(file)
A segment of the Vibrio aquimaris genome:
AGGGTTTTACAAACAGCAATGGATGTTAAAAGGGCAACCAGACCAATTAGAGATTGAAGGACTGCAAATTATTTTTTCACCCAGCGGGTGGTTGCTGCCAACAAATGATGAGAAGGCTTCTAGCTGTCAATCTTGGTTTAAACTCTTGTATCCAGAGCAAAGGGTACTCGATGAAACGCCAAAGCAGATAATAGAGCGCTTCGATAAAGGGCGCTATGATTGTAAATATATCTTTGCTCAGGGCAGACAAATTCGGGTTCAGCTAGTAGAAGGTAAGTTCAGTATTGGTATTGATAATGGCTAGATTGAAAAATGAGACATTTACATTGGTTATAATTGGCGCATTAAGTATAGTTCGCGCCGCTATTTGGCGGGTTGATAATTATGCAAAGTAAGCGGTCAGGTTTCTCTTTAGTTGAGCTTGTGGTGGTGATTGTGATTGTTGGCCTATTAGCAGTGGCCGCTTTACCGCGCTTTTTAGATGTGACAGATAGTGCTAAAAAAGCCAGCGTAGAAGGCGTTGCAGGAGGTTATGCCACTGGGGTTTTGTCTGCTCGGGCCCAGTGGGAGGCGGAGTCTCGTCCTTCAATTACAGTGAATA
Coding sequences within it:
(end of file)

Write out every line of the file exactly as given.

A segment of the Vibrio aquimaris genome:
AGGGTTTTACAAACAGCAATGGATGTTAAAAGGGCAACCAGACCAATTAGAGATTGAAGGACTGCAAATTATTTTTTCACCCAGCGGGTGGTTGCTGCCAACAAATGATGAGAAGGCTTCTAGCTGTCAATCTTGGTTTAAACTCTTGTATCCAGAGCAAAGGGTACTCGATGAAACGCCAAAGCAGATAATAGAGCGCTTCGATAAAGGGCGCTATGATTGTAAATATATCTTTGCTCAGGGCAGACAAATTCGGGTTCAGCTAGTAGAAGGTAAGTTCAGTATTGGTATTGATAATGGCTAGATTGAAAAATGAGACATTTACATTGGTTATAATTGGCGCATTAAGTATAGTTCGCGCCGCTATTTGGCGGGTTGATAATTATGCAAAGTAAGCGGTCAGGTTTCTCTTTAGTTGAGCTTGTGGTGGTGATTGTGATTGTTGGCCTATTAGCAGTGGCCGCTTTACCGCGCTTTTTAGATGTGACAGATAGTGCTAAAAAAGCCAGCGTAGAAGGCGTTGCAGGAGGTTATGCCACTGGGGTTTTGTCTGCTCGGGCCCAGTGGGAGGCGGAGTCTCGTCCTTCAATTACAGTGAATA
Coding sequences within it: